permissions) are lost when a folder is moved or
    renamed.
  • No auditing Share permissions do not facilitate
    auditing.

23
SHARE PERMISSION DEFAULTS
  • When a new share is created, the following
    permissions are granted
  • Everyone special identity Read
  • Administrators Full Control

24
CREATING A FILE SYSTEM SHARING STRATEGY
  • Create logically named shares.
  • Use nesting where necessary to reduce users need
    to navigate the directory structure.
  • Share removable drives from the root to keep the
    share available when media are removed and
    reconnected or changed.

25
NESTING SHARES
  • A share can be created on any folder in the file
    system.
  • Multiple shares on the same folder can have
    different permissions.
  • Permissions are applied at the share entry point.

26
USING NTFS PERMISSIONS
  • Scope NTFS permissions apply no matter how the
    file is accessed.
  • Flexibility Wide range of permissions allows
    assignments to be tailored.
  • Replication NTFS permissions are included when
    a file is replicated.
  • Resilience NTFS permissions are retained when
    objects are backed up.
  • Less fragile NTFS permissions are not lost if a
    file is moved or renamed.
  • Auditing NTFS permissions support auditing.

27
MANAGING STANDARD PERMISSIONS
28
USING ADVANCED SECURITY SETTINGS
29
MANAGING SPECIAL PERMISSIONS
30
VIEWING EFFECTIVE PERMISSIONS
31
RESOURCE OWNERSHIP
  • Each file and folder is assigned an owner.
  • Ownership of a file makes the security principle
    a member of the Creator/Owner special identity.
  • Files that are owned go toward disk quota
    calculations.

32
ADMINISTERING IIS
  • Web server platform included with all editions of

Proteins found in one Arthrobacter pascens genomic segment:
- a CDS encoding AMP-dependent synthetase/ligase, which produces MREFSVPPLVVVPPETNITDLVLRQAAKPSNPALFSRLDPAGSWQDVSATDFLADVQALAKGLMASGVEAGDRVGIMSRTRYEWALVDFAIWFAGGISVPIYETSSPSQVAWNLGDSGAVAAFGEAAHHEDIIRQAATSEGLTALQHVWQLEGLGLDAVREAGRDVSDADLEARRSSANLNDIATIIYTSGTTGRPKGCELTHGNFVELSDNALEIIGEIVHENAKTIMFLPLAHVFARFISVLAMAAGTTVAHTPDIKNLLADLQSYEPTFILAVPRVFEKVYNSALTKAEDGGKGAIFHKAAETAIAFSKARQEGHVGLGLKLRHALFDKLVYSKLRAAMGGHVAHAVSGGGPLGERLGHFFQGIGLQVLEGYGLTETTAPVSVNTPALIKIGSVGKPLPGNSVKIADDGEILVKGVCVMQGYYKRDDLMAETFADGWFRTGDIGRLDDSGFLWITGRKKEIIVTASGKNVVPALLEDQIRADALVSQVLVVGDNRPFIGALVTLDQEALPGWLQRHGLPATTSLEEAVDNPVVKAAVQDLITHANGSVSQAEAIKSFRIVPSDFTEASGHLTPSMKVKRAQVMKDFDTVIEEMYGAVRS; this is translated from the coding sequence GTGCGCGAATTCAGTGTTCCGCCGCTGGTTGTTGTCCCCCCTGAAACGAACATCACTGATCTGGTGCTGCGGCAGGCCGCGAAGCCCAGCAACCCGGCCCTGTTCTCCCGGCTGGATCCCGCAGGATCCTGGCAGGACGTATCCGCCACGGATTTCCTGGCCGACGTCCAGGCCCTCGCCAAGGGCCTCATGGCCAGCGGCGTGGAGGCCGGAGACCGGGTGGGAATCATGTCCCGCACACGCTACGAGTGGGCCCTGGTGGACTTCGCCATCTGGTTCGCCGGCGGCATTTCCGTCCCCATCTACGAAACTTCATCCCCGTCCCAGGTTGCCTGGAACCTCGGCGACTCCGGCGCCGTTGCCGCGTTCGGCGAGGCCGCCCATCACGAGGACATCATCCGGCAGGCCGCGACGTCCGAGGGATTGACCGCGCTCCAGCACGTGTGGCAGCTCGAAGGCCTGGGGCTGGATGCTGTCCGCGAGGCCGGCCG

Windows Server 2003.
  • Version 6 has improved security over previous
    versions.
  • Allows files to be published through a browser
    interface.
  • Supports HTTP and FTP.

33
INSTALLING IIS
  • Not installed during operating system
    installation
  • Installed through the Windows Components Wizard
    (select Add Or Remove Programs in Control Panel,
    and click Add/Remove Windows Components) or
    through the Manage Your Server wizard

34
MANAGING AN IIS WEB SITE
35
  • USING THE WEB SITE TAB

36
USING THE HOME DIRECTORY TAB
37
USING THE DOCUMENTS TAB
38
USING THE PERFORMANCE TAB
39
CREATING VIRTUAL DIRECTORIES
  • Allows you to include a folder from anywhere on
    the network in your Web site
  • Appears to the Web site user as if it is a
    sub-directory of the main Web site folder
  • Allows management of Web content to be
    distributed between departments.

40
CONFIGURING IIS SECURITY
41
CONFIGURING IIS AUTHENTICATION
42
CONFIGURING IP ADDRESS AND DOMAIN NAME
RESTRICTIONS
43
CONFIGURING SECURE COMMUNICATIONS
44
SUMMARY
  • Windows Server 2003 controls access to resources
    using a number of mechanisms, including share
    permissions and NTFS permissions.
  • Every object protected by permissions has an ACL,
    which is a list of ACEs assigned to that object.
    Each ACE contains a security principal and
    indicates the level of access they are permitted
    or denied to the object.
  • File system shares enable network users to access
    files and folders on other computers.

45
SUMMARY (continued)
  • Share permissions provide basic protection for
    file system shares, but they lack the granularity
    and flexibility of NTFS permissions.
  • NTFS permissions can be allowed or denied, and
    explicit or inherited. A Deny permission takes
    precedence over an Allow permission, and an
    explicit permission takes precedence over an
    inherited permission.

46
SUMMARY (continued)
  • Access granted by NTFS permissions can be
    restricted by share permissions and other
    factors, such as IIS permissions on Web sites.
  • Whenever two permission types are assigned to a
    resource, you must evaluate each set of
    permissions and then determine which of the two
    is more restrictive.
  • Every NTFS file and folder has an owner. The
    owner of a file or folder is always permitted to
    modify the file or folders ACL.

47
SUMMARY (continued)
  • Any user with the Allow Take Ownership permission
    or the Take Ownership Of Files Or Other Objects
    user right can take ownership of an object.
  • IIS is a Windows Server 2003 application that
    allows you to share files and folders using Web
    and FTP server services.